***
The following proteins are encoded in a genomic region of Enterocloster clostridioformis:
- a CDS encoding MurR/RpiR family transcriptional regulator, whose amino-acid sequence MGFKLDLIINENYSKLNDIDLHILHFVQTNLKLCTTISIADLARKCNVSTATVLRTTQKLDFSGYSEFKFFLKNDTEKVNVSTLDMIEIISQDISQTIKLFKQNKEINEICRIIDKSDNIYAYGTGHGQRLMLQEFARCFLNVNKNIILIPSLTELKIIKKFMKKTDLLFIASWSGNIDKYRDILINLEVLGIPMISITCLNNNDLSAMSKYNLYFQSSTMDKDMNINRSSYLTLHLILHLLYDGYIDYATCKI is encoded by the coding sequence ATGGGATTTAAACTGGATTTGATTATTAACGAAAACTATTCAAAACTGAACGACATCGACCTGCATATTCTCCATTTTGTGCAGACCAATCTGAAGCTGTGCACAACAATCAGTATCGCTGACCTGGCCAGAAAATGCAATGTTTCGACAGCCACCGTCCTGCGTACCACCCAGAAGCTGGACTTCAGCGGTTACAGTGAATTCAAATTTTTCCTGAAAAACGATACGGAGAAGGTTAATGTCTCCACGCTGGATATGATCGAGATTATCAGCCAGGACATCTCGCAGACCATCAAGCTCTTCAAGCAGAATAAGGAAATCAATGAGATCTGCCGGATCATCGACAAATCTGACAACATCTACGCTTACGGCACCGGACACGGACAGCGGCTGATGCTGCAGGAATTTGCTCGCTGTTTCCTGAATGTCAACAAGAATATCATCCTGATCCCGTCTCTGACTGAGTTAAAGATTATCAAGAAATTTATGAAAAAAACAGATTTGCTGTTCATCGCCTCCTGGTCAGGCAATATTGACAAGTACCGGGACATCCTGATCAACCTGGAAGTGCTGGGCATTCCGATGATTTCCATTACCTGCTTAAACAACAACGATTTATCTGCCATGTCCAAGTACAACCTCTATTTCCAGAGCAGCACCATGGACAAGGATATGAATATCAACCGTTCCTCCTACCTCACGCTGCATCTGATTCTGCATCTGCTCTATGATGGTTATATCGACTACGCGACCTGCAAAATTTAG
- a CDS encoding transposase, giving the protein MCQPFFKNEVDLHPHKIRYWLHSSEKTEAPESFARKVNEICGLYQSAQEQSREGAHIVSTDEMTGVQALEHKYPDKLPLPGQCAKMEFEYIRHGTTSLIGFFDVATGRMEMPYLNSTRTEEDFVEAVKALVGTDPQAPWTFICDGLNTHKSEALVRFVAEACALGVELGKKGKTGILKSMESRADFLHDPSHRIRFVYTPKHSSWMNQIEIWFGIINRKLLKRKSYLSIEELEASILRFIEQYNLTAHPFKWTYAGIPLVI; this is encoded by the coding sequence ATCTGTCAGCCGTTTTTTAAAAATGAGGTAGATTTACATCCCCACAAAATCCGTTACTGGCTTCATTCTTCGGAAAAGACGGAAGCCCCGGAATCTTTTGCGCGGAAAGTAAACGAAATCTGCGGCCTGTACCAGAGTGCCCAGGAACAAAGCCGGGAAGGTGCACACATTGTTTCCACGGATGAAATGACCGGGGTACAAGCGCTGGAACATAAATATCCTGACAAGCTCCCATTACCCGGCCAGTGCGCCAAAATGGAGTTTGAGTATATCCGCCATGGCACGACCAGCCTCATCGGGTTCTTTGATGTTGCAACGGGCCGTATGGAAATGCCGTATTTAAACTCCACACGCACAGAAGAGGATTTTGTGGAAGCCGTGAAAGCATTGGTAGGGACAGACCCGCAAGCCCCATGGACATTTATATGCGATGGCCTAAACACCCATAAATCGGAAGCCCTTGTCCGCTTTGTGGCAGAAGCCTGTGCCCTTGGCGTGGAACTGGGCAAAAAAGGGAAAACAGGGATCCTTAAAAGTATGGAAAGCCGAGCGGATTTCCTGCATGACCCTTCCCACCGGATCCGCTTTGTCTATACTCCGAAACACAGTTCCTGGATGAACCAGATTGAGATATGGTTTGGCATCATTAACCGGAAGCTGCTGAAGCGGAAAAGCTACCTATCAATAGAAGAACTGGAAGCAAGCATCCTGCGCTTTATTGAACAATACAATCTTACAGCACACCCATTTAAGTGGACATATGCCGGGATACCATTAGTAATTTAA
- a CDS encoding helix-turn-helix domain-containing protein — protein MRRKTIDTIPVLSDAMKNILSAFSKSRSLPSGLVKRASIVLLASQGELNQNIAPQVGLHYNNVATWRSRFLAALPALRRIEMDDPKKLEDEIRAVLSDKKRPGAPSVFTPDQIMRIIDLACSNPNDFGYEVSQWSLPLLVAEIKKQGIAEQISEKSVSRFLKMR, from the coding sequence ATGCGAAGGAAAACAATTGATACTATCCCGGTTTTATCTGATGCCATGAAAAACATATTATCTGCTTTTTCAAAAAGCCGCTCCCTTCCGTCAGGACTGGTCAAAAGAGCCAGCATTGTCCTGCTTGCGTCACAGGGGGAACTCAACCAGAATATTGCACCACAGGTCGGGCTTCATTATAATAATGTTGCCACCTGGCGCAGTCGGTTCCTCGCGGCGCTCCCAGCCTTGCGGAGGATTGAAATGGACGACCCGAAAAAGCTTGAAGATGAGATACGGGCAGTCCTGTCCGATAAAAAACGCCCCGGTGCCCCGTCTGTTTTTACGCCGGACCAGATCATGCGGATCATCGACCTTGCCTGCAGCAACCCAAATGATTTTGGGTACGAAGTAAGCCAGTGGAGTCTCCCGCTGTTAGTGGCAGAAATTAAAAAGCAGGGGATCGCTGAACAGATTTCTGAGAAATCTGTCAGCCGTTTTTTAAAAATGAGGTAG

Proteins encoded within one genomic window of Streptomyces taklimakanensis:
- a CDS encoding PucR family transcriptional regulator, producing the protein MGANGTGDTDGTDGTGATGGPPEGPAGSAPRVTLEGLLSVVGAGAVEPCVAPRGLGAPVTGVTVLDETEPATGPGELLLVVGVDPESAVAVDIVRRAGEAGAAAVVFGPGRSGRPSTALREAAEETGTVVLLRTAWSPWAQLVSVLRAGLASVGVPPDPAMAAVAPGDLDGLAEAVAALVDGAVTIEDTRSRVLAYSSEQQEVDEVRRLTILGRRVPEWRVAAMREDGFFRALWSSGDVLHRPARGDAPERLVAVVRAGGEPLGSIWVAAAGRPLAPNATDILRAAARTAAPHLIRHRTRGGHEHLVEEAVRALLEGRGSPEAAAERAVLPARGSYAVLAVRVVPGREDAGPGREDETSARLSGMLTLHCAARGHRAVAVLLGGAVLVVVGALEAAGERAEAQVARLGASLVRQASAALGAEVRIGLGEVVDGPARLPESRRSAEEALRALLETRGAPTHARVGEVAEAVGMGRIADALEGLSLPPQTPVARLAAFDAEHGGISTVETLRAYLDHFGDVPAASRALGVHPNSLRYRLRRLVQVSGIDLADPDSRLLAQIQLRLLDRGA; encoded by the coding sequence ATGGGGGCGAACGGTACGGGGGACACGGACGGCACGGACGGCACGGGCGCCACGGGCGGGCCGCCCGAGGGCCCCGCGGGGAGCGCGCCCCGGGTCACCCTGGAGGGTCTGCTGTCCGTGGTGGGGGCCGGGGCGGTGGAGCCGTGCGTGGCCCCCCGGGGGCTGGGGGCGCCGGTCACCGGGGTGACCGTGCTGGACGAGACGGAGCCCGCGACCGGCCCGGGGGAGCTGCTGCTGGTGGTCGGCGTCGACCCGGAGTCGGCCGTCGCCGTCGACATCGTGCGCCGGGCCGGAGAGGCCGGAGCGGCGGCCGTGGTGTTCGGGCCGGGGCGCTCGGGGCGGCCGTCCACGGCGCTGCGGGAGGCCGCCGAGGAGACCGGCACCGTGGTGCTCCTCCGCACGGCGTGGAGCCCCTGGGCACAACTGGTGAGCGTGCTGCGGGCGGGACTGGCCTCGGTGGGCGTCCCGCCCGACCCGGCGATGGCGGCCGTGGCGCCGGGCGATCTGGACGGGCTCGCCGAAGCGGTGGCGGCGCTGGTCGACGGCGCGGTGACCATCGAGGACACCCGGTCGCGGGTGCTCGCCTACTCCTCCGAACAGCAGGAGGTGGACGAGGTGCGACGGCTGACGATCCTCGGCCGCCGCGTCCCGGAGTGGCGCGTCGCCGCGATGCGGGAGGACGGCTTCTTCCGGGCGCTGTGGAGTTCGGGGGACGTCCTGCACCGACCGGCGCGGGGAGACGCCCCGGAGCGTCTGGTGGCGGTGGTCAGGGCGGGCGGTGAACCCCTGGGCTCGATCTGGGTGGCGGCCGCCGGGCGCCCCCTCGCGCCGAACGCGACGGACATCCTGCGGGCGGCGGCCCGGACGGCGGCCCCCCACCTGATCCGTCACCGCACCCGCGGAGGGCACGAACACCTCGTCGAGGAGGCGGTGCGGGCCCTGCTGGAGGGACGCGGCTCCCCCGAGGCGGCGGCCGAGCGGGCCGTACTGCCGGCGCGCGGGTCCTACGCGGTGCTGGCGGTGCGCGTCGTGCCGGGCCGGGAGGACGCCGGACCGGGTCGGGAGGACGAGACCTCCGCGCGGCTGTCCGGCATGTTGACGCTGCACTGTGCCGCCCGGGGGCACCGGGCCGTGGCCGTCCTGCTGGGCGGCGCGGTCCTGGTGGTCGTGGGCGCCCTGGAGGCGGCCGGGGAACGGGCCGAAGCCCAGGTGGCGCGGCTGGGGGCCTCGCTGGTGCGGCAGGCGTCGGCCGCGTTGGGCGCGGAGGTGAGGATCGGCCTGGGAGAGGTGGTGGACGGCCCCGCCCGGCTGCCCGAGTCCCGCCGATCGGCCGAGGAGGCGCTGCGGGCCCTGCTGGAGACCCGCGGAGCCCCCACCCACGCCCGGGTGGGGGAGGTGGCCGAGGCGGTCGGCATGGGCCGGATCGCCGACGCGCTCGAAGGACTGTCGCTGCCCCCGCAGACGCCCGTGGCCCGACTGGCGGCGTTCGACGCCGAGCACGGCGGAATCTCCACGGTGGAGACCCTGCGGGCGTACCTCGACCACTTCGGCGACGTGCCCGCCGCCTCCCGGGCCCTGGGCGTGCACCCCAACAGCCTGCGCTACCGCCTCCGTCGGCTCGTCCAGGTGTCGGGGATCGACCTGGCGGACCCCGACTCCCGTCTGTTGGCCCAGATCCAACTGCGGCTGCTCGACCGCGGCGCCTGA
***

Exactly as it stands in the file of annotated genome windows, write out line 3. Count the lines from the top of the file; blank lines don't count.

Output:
- a CDS encoding transposase, giving the protein MCQPFFKNEVDLHPHKIRYWLHSSEKTEAPESFARKVNEICGLYQSAQEQSREGAHIVSTDEMTGVQALEHKYPDKLPLPGQCAKMEFEYIRHGTTSLIGFFDVATGRMEMPYLNSTRTEEDFVEAVKALVGTDPQAPWTFICDGLNTHKSEALVRFVAEACALGVELGKKGKTGILKSMESRADFLHDPSHRIRFVYTPKHSSWMNQIEIWFGIINRKLLKRKSYLSIEELEASILRFIEQYNLTAHPFKWTYAGIPLVI; this is encoded by the coding sequence ATCTGTCAGCCGTTTTTTAAAAATGAGGTAGATTTACATCCCCACAAAATCCGTTACTGGCTTCATTCTTCGGAAAAGACGGAAGCCCCGGAATCTTTTGCGCGGAAAGTAAACGAAATCTGCGGCCTGTACCAGAGTGCCCAGGAACAAAGCCGGGAAGGTGCACACATTGTTTCCACGGATGAAATGACCGGGGTACAAGCGCTGGAACATAAATATCCTGACAAGCTCCCATTACCCGGCCAGTGCGCCAAAATGGAGTTTGAGTATATCCGCCATGGCACGACCAGCCTCATCGGGTTCTTTGATGTTGCAACGGGCCGTATGGAAATGCCGTATTTAAACTCCACACGCACAGAAGAGGATTTTGTGGAAGCCGTGAAAGCATTGGTAGGGACAGACCCGCAAGCCCCATGGACATTTATATGCGATGGCCTAAACACCCATAAATCGGAAGCCCTTGTCCGCTTTGTGGCAGAAGCCTGTGCCCTTGGCGTGGAACTGGGCAAAAAAGGGAAAACAGGGATCCTTAAAAGTATGGAAAGCCGAGCGGATTTCCTGCATGACCCTTCCCACCGGATCCGCTTTGTCTATACTCCGAAACACAGTTCCTGGATGAACCAGATTGAGATATGGTTTGGCATCATTAACCGGAAGCTGCTGAAGCGGAAAAGCTACCTATCAATAGAAGAACTGGAAGCAAGCATCCTGCGCTTTATTGAACAATACAATCTTACAGCACACCCATTTAAGTGGACATATGCCGGGATACCATTAGTAATTTAA